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WW1 Heroes
38 Charles Barnet Payne
Private: 1st Battalion Royal West Kent Regiment There is much information available on Barnet Payne but at the same time there are many mysteries surrounding his service life. Born Charles Barnet Payne on the 17th of September 1888 at Avening, he was baptised in our church on the following 4th of November. He was known locally as Barnet and appears on our War Memorial tablets as such. After school he became a clerk eventually working at Longford's Mill. He married Cassie Underwood at the Shortwood Chapel in Nailsworth on Saturday the 22nd of May 1915 and the happy couple set up home at Fernlea, Avening. We have been unable to locate this property. He volunteered for Army service on the 27th of November 1915 and, inexplicably, was immediately put on the reserve for six months, completing his attestation on the 19th of May 1916. He joined the Royal Gloster Hussars Yeomanry and was on home duties until the 16th of December of that year. He left for France that day, arriving at the regiment’s base at Rouen the following day but lasted only a fortnight with the Hussars before being posted to the 12th Battalion Gloucester Regiment. By April 1917 he found himself in hospital at Rouen suffering from trench foot. He recovered in hospitals in England and Ireland. In his absence from home, meanwhile, his wife had given birth to their only child, Mary, on the 6th of February. He had recovered from his foot injuries by the beginning of 1918 but, we think, he was again wounded because he became removed from his regiment, given a completely new service number and was transferred to the 1st Battalion, Royal West Kent Regiment on the 6th of October 1918. It was on this document that Cassie's address was given as 7 Falmouth Avenue, Otley Road, Bradford, Yorkshire. Barnet lasted only 13 days with the West Kents, being killed in action on Saturday the 19th of October. We have no details of the battle in which he died, although it was obviously part of the German Army's "Great Retreat", being only three weeks from the Armistice. He is buried at St Souplet British Cemetery, Le Cateau, near Cambrai and is remembered, with honour, by the Royal West Kent Regiment in Maidstone, the Gloucestershire Hussars Yeomanry in Gloucester and on our own church memorial. We have a copy of a letter from the Ministry of Pensions awarding Cassie and her daughter the princely sum of £1.02 per week from the 2nd of June 1919. We have another document where Cassie signs for receipt of Barnet's medals (the British Medal and Victory Medal). On this she signs as "C E Lawley" so she had remarried by that time. We have been unable to locate any living relative.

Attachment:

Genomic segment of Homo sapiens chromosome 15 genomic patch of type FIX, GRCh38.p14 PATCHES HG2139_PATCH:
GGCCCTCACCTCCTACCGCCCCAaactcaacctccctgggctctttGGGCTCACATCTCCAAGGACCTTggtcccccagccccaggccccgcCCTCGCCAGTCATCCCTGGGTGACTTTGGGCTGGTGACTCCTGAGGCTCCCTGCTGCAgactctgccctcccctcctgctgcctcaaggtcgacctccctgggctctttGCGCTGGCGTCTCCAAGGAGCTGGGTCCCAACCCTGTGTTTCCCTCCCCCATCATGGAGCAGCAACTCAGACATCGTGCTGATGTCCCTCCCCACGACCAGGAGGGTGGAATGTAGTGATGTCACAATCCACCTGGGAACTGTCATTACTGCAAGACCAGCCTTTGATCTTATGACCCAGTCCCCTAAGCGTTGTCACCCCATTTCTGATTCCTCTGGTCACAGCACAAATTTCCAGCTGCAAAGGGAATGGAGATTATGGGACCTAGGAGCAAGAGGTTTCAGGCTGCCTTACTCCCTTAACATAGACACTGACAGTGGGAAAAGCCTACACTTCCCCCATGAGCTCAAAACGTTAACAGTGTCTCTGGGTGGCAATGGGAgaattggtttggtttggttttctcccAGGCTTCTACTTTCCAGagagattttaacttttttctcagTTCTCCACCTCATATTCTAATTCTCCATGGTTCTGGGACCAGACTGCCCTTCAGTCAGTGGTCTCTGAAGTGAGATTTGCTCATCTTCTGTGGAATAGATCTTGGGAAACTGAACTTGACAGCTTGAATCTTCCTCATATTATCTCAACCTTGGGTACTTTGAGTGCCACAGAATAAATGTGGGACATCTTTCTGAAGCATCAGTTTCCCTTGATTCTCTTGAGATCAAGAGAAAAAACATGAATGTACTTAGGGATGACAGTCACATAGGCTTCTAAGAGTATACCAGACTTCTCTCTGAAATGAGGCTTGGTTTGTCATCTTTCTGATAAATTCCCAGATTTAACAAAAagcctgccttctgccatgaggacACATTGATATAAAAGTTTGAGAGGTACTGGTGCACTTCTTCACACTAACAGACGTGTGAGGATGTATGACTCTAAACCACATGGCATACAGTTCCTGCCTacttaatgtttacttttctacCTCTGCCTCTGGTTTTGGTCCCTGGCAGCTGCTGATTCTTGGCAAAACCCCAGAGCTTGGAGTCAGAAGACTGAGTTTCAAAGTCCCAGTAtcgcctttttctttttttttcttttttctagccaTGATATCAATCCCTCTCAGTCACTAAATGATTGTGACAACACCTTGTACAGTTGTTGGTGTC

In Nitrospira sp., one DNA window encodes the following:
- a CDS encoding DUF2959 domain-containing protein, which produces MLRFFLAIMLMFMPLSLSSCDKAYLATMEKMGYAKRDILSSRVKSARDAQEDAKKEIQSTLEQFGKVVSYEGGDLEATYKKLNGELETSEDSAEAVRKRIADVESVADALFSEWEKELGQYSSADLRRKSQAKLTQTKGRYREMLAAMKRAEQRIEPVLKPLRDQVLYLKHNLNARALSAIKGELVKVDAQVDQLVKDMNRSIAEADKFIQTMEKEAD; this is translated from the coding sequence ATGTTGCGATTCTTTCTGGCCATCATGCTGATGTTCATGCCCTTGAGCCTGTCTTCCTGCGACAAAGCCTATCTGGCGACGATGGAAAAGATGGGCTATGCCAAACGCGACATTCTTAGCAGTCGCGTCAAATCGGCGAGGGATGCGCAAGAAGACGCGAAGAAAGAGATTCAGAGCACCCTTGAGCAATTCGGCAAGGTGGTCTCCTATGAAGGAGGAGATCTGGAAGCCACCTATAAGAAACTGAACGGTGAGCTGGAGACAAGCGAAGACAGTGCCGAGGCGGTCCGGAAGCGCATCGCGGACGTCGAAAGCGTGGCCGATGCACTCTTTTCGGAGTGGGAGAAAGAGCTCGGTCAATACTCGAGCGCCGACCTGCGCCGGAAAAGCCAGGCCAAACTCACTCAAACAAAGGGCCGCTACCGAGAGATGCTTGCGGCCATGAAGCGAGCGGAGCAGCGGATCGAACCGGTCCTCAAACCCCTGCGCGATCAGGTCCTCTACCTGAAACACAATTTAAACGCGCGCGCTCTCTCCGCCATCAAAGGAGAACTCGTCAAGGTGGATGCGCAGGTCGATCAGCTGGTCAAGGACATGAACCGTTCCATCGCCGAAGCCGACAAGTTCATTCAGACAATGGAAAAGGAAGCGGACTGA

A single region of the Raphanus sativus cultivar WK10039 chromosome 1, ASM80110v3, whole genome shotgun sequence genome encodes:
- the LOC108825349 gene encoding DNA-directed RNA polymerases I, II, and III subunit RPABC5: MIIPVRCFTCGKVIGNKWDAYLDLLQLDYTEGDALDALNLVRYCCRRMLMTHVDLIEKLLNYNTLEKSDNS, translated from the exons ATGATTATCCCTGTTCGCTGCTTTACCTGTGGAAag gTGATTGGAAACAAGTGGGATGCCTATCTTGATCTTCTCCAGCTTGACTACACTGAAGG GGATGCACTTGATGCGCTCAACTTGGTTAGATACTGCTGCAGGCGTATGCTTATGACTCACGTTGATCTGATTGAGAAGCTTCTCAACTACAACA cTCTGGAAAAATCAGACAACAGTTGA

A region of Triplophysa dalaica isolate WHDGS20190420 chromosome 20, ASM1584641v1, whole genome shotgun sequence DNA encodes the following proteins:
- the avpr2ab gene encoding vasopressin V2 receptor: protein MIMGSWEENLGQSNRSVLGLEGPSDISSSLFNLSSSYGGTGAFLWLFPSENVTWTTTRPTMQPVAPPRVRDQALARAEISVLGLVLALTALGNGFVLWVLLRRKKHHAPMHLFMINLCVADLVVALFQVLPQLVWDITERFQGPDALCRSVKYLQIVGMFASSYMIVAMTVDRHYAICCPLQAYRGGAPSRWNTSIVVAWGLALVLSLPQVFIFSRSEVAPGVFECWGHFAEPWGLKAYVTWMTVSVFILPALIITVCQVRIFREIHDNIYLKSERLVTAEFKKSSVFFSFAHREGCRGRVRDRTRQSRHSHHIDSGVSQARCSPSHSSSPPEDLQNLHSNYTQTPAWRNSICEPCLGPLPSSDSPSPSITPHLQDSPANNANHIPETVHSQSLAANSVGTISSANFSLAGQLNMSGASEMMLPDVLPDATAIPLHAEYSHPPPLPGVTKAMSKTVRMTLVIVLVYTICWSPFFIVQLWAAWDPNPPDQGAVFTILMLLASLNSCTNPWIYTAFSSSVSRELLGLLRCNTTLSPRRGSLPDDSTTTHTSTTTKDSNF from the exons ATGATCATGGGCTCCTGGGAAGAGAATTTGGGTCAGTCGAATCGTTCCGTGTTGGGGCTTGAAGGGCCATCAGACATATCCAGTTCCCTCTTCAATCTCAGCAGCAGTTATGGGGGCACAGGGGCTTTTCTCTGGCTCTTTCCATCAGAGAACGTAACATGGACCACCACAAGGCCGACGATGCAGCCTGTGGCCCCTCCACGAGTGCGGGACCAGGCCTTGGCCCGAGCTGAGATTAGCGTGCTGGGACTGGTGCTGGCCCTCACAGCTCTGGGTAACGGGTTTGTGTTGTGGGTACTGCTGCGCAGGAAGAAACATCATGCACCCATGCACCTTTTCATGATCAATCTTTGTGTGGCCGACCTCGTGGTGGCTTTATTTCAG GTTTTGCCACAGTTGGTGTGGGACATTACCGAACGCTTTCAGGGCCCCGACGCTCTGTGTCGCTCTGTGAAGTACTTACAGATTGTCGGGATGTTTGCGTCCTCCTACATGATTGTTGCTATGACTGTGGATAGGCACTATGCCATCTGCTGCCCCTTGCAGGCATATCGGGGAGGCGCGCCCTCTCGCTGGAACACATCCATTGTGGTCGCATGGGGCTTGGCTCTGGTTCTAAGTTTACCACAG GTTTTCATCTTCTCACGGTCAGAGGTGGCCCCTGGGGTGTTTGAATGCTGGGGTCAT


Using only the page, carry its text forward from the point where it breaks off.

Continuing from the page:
AveningHistory
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38 Charles Barnet  Payne
Private: 1st Battalion Royal West Kent Regiment There is much information available on Barnet Payne but at the same time there are many mysteries surrounding his service life. Born Charles Barnet Payne on the 17th of September 1888 at Avening, he was baptised in our church on the following 4th of November. He was known locally as Barnet and appears on our War Memorial tablets as such. After school he became a clerk eventually working at Longford's Mill. He married Cassie Underwood at the Shortwood Chapel in Nailsworth on Saturday the 22nd of May 1915 and the happy couple set up home at Fernlea, Avening. We have been unable to locate this property. He volunteered for Army service on the 27th of November 1915 and, inexplicably, was immediately put on the reserve for six months, completing his attestation on the 19th of May 1916. He joined the Royal Gloster Hussars Yeomanry and was on home duties until the 16th of December of that year. He left for France that day, arriving at the regiment’s base at Rouen the following day but lasted only a fortnight with the Hussars before being posted to the 12th Battalion Gloucester Regiment. By April 1917 he found himself in hospital at Rouen suffering from trench foot. He recovered in hospitals in England and Ireland. In his absence from home, meanwhile, his wife had given birth to their only child, Mary, on the 6th of February. He had recovered from his foot injuries by the beginning of 1918 but, we think, he was again wounded because he became removed from his regiment, given a completely new service number and was transferred to the 1st Battalion, Royal West Kent Regiment on the 6th of October 1918. It was on this document that Cassie's address was given as 7 Falmouth Avenue, Otley Road, Bradford, Yorkshire. Barnet lasted only 13 days with the West Kents, being killed in action on Saturday the 19th of October. We have no details of the battle in which he died, although it was obviously part of the German Army's "Great Retreat", being only three weeks from the Armistice. He is buried at St Souplet British Cemetery, Le Cateau, near Cambrai and is remembered, with honour, by the Royal West Kent Regiment in Maidstone, the Gloucestershire Hussars Yeomanry in Gloucester and on our own church memorial. We have a copy of a letter from the Ministry of Pensions awarding Cassie and her daughter the princely sum of £1.02 per week from the 2nd of June 1919. We have another document where Cassie signs for receipt of Barnet's medals (the British Medal and Victory Medal). On this she signs as "C E Lawley" so she had remarried by that time. We have been unable to locate any living relative.  
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